Heather Brady, special to wtop
WASHINGTON - It is somewhat unusual to walk into a professional theater and hear Eminem playing in the background when a solid percent of the audience is your grandparents' age.
In spite of the generational gap, "Love in Afghanistan" still charmed and moved its audience. It subverts expectations by taking a relatively predictable love story -- two very different people from different worlds falling in love -- and throwing in unexpected, and at times, heart-wrenching twists.
The play focuses on the attraction between Duke, a famous American rap artist who comes to Afghanistan to perform for the troops at Bagram Air Force Base outside of Kabul, and Roya, a female Afghan translator working for the troops and staying at the base for protection.
From the moment the play begins, Duke is charming, cheeky and somewhat na´ve, while Roya is tougher, but in a more teasing way.
She makes Duke "work for it," as he says, a new concept for him because the famous rapper usually gets everything he wants.
Both of them have a hard time opening up to other people, though, which is why their genuine openness with each other is so disarming.
Surrounded by a minimalist set that easily fluctuates between scenes in a variety of locations, the actors and actresses pull the audience into the play, relying on imagination and interaction more than props.
The effect is masterful, showcasing the playwright's storytelling capabilities and the actors' skills.
As Roya and Duke fall for each other, he reveals his intelligence, which Roya noticed in the subtext of his music.
"Why don't you say more up front [in your rap music]?" Roya asks Duke. "Because then I know people won't listen," he responds.
Duke even recites passages from the Afghan poet Rumi to Roya, winning her over because she says poetry is the way art has survived in her beloved country, despite the Taliban's attempts to get rid of it.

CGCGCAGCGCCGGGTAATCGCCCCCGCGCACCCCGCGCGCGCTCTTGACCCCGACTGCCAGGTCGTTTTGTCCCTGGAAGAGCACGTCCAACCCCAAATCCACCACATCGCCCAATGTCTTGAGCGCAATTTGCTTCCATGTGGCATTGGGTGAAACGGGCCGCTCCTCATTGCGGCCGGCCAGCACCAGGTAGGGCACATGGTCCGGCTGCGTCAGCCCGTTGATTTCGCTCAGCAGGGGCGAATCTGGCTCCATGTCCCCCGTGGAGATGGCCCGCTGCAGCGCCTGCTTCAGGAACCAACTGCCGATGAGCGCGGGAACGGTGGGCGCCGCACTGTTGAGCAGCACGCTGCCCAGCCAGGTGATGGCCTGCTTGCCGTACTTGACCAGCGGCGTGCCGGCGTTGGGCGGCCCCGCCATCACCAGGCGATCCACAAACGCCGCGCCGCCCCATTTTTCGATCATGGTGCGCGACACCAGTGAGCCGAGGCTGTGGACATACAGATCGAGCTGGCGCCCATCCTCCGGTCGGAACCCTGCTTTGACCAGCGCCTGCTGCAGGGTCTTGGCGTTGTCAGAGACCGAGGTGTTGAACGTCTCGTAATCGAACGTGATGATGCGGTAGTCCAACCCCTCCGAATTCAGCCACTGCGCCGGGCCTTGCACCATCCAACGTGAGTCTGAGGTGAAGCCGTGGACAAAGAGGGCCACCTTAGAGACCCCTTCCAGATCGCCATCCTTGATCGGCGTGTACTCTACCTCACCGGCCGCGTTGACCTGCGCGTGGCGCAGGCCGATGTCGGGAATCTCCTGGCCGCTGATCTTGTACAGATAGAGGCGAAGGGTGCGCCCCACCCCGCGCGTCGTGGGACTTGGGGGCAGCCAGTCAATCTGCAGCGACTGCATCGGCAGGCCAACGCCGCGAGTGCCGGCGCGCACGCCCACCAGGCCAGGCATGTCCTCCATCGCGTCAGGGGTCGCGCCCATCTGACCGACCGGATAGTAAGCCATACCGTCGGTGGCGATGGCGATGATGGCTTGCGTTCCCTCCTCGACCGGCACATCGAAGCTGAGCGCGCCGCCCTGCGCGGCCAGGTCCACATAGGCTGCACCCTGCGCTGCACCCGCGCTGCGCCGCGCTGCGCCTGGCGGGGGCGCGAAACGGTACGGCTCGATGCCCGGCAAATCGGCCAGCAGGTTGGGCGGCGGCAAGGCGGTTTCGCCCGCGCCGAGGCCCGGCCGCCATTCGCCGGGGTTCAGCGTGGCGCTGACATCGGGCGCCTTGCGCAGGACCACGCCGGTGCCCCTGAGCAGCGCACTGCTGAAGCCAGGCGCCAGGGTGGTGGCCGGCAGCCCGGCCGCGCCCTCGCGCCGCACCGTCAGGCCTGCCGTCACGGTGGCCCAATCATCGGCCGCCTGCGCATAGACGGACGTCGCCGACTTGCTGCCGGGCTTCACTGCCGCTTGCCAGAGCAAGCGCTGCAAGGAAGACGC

The recurring theme of cross-dressing, an Afghan practice called bacha posh where girls dress as boys until puberty to bring their family honor if their parents bore no sons, serves as a plot point many times during the performance.
Duke's mom compares Roya's bacha posh to "passing," a phenomenon where light- skinned black people "pass" as white people in order to live an easier life or to gain the advantages that come with white privilege.
Add in all the references to history, culture and the current violence in the Middle East, and the play becomes quite educational in a subtle, conversational way.
Duke's character provides a lens through which American audiences can comprehend Roya's life. Roya and Duke each have their own ways of conquering a seemingly cruel, violent world -- Duke raps and Roya works as an underground activist for women's rights.
Duke asks how Roya lives with the violence every day, a sentiment echoed in the hearts of many around the world.
"You just keep going," Roya says. "Living in fear means that you have given up. Living with fear means that you will survive ... I am afraid, but my fear of not doing what needs to be done is greater."
"Love in Afghanistan" was written by Charles Randolph-Wright, an American playwright, but the research behind the play -- from Afghan history to former Secretary of Homeland Security Janet Napolitano's notes -- grounded it in experience and knowledge of the country. And it shows.
The play was so moving that the cast received a standing ovation from almost the entire theater when they took their final bow.
"No matter how hard they try to silence us, we will be heard," Roya says toward the end of the play. "No matter how hard they try to cover us up, we will be seen."
This play lets the audience see her, and all of the real women she represents. Its ultimate success is revealing that raw, haunting truth.
"Love in Afghanistan" plays at Arena Stage through Nov. 17.
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